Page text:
It did not take long for the legend of Edward Foster to take hold. Just a year later, in April 1866, Bemrose and Sons of Derby published a handsome volume entitled Derbyshire Gatherings; a Fund of Delight for the Antiquary, the Historian, the Topographer, the Biographer, and the General Reader, by sculptor and author Joseph Barlow Robinson. This included a section on several "remarkable and eccentric characters," the first of whom was "Mr. Edward Foster, the Derby Centenarian." As can be seen from the full text of this article (transcribed PDF), the biographical notes elaborated considerably on those presented by Henry Adams in Foster's birthday speech, and included several plaudits in prose and verse written during Foster's lifetime.

Reputed self portrait by Edward Foster (Bailey, 1907)

In 1882 a brief mention was made by contemporary John Haslem of Derby of Foster's silhouettes, his longevity and, curiously, his being a "good hand at spinning a yarn, and in doing so appeared at times to draw somewhat on his imagination." An article in a 1907 edition of The Connoisseur, An Illustrated Magazine for Collectors outlined Foster's background, made specific reference to his career as a miniature painter, and included a reputed self portrait by him, in the form of a miniature in a cameo frame - reproduced above - although the source was not given. The author claimed to have "gathered and authenticated" information from Foster's sole surviving daughter, then "living in a suburb of Liverpool, in poor circumstances."

By the time knowledgeable silhouette collector Emily Nevill Jackson published the first significant text on that art form in 1911, Foster's body of work had become sufficiently well known to warrant a siginificant mention. Desmond Coke's The Art of Silhouette, published two years later, espoused the view that Foster was not sufficiently appreciated for his innovative techniques. More recently McKechnie (1978) has written what is possibly the most complete account of Foster's career as a profilist, with a detailed study of extant works, advertisements and trade labels. The biographical material included appears to be a conglomeration of those from the earlier works mentioned above.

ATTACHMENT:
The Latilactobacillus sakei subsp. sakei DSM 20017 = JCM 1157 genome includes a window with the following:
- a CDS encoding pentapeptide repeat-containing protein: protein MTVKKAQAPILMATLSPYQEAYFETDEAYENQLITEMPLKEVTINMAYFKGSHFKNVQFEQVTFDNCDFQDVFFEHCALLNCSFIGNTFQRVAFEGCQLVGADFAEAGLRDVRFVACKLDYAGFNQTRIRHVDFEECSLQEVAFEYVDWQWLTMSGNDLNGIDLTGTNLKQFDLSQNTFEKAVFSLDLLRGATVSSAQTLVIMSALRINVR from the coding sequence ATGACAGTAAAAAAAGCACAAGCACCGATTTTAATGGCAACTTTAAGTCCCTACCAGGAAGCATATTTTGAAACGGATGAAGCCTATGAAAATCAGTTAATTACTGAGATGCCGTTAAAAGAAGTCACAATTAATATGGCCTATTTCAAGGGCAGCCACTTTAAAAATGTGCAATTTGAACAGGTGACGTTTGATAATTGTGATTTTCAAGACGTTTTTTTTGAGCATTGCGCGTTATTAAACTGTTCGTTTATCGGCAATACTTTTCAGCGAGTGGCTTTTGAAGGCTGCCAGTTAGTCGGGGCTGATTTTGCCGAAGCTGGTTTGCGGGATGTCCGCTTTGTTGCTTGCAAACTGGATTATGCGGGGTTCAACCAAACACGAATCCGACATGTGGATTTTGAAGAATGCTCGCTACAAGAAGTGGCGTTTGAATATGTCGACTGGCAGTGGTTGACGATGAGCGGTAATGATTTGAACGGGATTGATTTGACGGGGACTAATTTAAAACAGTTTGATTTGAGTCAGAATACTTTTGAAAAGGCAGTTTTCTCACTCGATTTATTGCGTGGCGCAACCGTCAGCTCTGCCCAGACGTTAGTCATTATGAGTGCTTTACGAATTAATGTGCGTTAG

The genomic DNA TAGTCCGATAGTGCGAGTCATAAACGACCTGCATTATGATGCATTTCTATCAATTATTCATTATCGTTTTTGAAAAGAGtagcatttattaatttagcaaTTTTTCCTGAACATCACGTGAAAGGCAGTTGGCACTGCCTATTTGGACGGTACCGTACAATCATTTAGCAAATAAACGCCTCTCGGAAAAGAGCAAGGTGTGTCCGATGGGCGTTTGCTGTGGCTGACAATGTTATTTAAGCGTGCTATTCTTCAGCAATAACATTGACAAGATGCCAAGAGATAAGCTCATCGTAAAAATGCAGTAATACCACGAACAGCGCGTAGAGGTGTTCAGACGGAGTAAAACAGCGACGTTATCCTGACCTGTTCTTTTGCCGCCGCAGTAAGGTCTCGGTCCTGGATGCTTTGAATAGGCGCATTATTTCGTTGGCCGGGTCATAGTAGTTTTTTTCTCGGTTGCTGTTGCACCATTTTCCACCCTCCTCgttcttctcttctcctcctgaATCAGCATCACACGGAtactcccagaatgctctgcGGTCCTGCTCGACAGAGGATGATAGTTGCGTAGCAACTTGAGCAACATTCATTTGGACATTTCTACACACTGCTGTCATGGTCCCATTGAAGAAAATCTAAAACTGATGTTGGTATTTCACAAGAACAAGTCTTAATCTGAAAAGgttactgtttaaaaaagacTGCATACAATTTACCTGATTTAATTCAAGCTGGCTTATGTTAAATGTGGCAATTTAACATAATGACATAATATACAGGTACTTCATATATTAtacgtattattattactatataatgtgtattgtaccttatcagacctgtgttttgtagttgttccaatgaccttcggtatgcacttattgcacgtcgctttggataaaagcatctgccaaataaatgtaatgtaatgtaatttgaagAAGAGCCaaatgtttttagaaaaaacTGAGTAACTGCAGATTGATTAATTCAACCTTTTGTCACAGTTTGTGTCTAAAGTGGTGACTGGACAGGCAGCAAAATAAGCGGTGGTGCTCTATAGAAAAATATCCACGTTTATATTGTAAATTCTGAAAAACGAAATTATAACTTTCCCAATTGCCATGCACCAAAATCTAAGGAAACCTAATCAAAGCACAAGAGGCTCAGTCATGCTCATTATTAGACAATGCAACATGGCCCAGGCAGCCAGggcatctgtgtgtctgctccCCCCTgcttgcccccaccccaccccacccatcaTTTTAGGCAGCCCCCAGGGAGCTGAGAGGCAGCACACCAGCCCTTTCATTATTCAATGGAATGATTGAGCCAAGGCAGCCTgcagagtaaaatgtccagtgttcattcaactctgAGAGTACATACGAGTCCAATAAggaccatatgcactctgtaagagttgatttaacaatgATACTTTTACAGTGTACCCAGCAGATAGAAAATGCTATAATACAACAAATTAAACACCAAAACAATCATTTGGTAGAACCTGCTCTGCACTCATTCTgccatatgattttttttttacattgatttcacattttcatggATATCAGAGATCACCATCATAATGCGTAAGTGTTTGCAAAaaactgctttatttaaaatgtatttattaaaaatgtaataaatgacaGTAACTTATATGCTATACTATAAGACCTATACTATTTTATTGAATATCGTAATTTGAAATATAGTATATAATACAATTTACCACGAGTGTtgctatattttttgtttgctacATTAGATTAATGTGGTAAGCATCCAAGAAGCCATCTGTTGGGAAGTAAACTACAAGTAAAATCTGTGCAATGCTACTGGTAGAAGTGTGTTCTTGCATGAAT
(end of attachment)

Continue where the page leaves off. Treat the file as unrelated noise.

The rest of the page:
Writers of Derbyshire history have also paid periodic attention to Foster over the last century and a half since his death. John Woodiwiss' 1962 article, timed to coincide with the bi-centenary of Edward Foster's birth date, consisted of a re-hash of Robinson's Derbyshire Gatherings biography, a description of some of his extant red and black profiles, and illustrations of three examples from his personal collection. Most recently Peter Seddon has reprised the subject in 2009, with a number of fine illustrations of Foster's work and a well written article, but no new biographical information.

Image © & courtesy of Nigel Aspdin
Edward Foster's grave site, Nottingham Road Cemetery, Derby, 2011
Image © & courtesy of Nigel Aspdin

Even to this day, visitors on a tour of Derby's Nottingham Road Cemetery are shown the site Edward Foster's unmarked "pauper's grave," and regaled with the legend of Derby's much lauded centenarian.

So much for the legend. In the concluding article (Part 5) of this rather drawn-out series, which I intend to also publish this week, I will investigate the nature of this legend, and address some of the uncomfortable discrepancies in the various accounts of his life.


Anon (1862) Congratulatory Dinner to a Centenarian, The Derby Mercury, 12 November 1862.

Anon (1863) Mr. Edward Foster, the Centenarian, The Derby Mercury, 2 December 1863.

Anon (1863) Death of Mr. Edward Foster, The Derby Mercury, 15 March 1865.

Anon (1882) Silhouettes, or Black Profile Portraits, Notes and Queries, April 1882, s6-V (121) : 301 - 320

Bailey, J.T.H. (1907) Edward Foster, the Centenarian Miniature Painter, in The Connoisseur, An Illustrated Magazine for Collectors, Vol. XIX (September-December 1907), p.120,

Coke, Desmond (1913) The Art of Silhouette, M. Secker, 230p.

Haslem, John (1882) Silhouettes, or Black Profile Portraits, in Notes & Queries, Oxford University Press, 6th S. VI. July 15, 1882, from Google Books.

Jackson, Emily Nevill (1911) The History of Silhouettes, The Connoisseur, London.

Jackson, Emily Nevill (1938) Silhouettes - Notes and Dictionary, Methuen Ltd., Republished 1981 as Silhouettes - History and Dictionary of Artists, New York: Dover Publications, 154 p., 103 pl.

McKechnie, Sue (1978) British Silhouette Artists and their Work, 1760-1860, London: Sotheby Parke Bernet, 799p.

Robinson, Joseph Barlow (1866) Derbyshire Gatherings: A fund of delight for the antiquary, the historian, the topographer, the biographer, and the general reader, London: J.R. Smith, 106p, (Mr. Edward Foster, The Derby Centenarian, p. 81-84), Internet Archive (Transcript by Brett Payne, PDF).

Seddon, Peter (2009) Edward Foster: A Master in Profile, Derbyshire Life, July 2009, p.170-173.

White, Francis (1857) History, Gazetteer and Directory of the County of Derby, courtesy of Neil Wilson